Hubble Telescope captures image of 2 interacting galaxies: it could be one of his last photos |  Technology

NASA astronomers are making efforts to make the most of the Hubble telescope’s remaining time.

This Friday NASA revealed an image that could be one of the last from the Hubble Space Telescope, which was launched in 1990 marking a milestone for modern astronomy. He now captured 2 interacting galaxies, named Arp-Madore 608-333.

It is a pair of galaxies that in the words of the space agency “seem to float next to each other”, but in reality they are being deformed and absorbed due to the gravitational interaction between them.

The image was taken specifically by Hubble’s ‘Advanced Camera for Surveys’, as part of an effort by NASA to amass archives for future study of Hubble data, which is soon to be discontinued.

The latest images from the Hubble telescope

And it is that the telescope has already been operating in space for about 32 years, more than the useful time that experts predicted. This is why it is now getting the most out of it.

In fact, his retirement was expected in 2021, when his successor the James Webb was launched, but the astronomers evaluated that it could continue operating for another period. For now, It is not known for sure when it will stop working.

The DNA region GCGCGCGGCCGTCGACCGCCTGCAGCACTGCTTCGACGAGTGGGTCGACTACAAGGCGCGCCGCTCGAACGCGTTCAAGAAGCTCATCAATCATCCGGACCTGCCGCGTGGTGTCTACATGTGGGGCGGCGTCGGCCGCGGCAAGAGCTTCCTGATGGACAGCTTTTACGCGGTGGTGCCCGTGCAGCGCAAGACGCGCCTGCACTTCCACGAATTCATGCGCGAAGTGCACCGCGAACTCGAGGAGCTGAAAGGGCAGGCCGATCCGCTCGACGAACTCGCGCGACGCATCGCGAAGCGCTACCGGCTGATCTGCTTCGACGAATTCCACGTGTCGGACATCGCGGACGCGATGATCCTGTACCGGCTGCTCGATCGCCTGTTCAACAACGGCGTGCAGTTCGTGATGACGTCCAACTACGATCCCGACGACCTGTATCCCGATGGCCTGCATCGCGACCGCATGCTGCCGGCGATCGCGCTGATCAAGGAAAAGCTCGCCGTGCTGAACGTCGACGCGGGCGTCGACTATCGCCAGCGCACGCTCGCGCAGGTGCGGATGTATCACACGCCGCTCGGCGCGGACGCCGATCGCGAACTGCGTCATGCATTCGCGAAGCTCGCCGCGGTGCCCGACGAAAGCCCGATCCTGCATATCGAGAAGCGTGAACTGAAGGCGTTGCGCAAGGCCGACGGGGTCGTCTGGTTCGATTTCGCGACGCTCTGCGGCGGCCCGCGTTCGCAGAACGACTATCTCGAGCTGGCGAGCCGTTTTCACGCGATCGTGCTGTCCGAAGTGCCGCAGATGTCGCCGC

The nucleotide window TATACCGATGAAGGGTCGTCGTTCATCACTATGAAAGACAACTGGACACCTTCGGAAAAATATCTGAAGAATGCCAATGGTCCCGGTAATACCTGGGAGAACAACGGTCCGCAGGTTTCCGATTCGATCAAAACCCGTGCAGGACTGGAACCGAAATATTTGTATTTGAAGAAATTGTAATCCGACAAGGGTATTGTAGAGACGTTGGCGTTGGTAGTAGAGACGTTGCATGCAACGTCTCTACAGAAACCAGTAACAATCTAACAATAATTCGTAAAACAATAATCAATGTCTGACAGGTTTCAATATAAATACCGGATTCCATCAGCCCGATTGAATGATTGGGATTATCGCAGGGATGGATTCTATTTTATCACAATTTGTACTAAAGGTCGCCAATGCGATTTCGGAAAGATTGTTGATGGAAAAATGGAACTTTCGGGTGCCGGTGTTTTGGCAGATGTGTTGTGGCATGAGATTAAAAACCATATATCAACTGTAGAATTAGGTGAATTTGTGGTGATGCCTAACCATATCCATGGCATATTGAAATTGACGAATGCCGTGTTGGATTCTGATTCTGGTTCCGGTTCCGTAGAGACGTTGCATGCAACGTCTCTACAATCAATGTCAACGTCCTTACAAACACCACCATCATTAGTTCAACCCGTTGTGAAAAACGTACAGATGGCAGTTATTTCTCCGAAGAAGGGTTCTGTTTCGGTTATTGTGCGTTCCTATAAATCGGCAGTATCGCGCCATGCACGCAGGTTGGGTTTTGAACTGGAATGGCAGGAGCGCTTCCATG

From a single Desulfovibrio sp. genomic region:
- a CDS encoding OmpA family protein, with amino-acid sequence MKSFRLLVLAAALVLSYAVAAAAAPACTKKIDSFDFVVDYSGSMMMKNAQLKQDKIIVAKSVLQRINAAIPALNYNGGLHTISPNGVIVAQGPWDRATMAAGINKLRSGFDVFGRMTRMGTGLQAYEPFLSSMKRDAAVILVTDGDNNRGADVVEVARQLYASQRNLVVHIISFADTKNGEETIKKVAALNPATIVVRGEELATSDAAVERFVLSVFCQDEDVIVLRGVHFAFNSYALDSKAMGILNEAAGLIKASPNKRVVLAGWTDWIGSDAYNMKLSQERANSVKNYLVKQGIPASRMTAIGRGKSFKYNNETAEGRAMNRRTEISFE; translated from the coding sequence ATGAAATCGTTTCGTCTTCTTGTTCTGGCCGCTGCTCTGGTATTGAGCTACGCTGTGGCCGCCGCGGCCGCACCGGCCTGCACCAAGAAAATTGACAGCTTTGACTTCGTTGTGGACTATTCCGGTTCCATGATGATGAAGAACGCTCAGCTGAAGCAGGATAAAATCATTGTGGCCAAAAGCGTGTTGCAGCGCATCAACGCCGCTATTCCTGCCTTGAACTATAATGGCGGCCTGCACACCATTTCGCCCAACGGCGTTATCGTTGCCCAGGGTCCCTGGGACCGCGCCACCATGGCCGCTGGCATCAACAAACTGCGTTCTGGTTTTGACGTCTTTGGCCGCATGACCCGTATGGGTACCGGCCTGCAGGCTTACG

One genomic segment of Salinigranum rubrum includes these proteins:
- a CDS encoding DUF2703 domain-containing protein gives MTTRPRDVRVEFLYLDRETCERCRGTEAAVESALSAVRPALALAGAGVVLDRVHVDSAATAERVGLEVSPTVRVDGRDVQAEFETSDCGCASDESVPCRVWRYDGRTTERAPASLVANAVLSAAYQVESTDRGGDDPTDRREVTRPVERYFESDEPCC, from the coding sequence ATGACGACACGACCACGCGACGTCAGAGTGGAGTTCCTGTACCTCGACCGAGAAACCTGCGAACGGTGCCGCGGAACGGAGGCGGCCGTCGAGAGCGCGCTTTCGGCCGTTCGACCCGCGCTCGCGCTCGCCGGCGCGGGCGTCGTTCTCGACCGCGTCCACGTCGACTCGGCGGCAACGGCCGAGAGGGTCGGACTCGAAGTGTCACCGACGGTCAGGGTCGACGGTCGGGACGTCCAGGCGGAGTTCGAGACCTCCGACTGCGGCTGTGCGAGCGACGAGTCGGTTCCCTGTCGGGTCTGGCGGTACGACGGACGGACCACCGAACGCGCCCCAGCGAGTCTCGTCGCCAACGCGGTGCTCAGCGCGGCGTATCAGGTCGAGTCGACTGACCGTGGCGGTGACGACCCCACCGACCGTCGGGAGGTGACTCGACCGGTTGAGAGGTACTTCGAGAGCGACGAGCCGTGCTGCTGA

Deciding how to allocate Hubble observing time is a long, competitive and difficult process, and observations are allocated to use every last second of available Hubble time.

The space agency also calculates that there is a fraction of time wasted when the telescope adjusts to point at different targets. To avoid this, “snapshot programs” were implemented.

That was how they got the sight of Arp-Madore 608-33. Through this program, Hubble’s empty moments will be used, making the most of its available time.

“Snapshot programs not only produce beautiful images, but also allow astronomers to collect as much data as possible with Hubble,” they add.

Once it stops working, it will be the James Webb that will continue its workwhich has been operational since July 2022.

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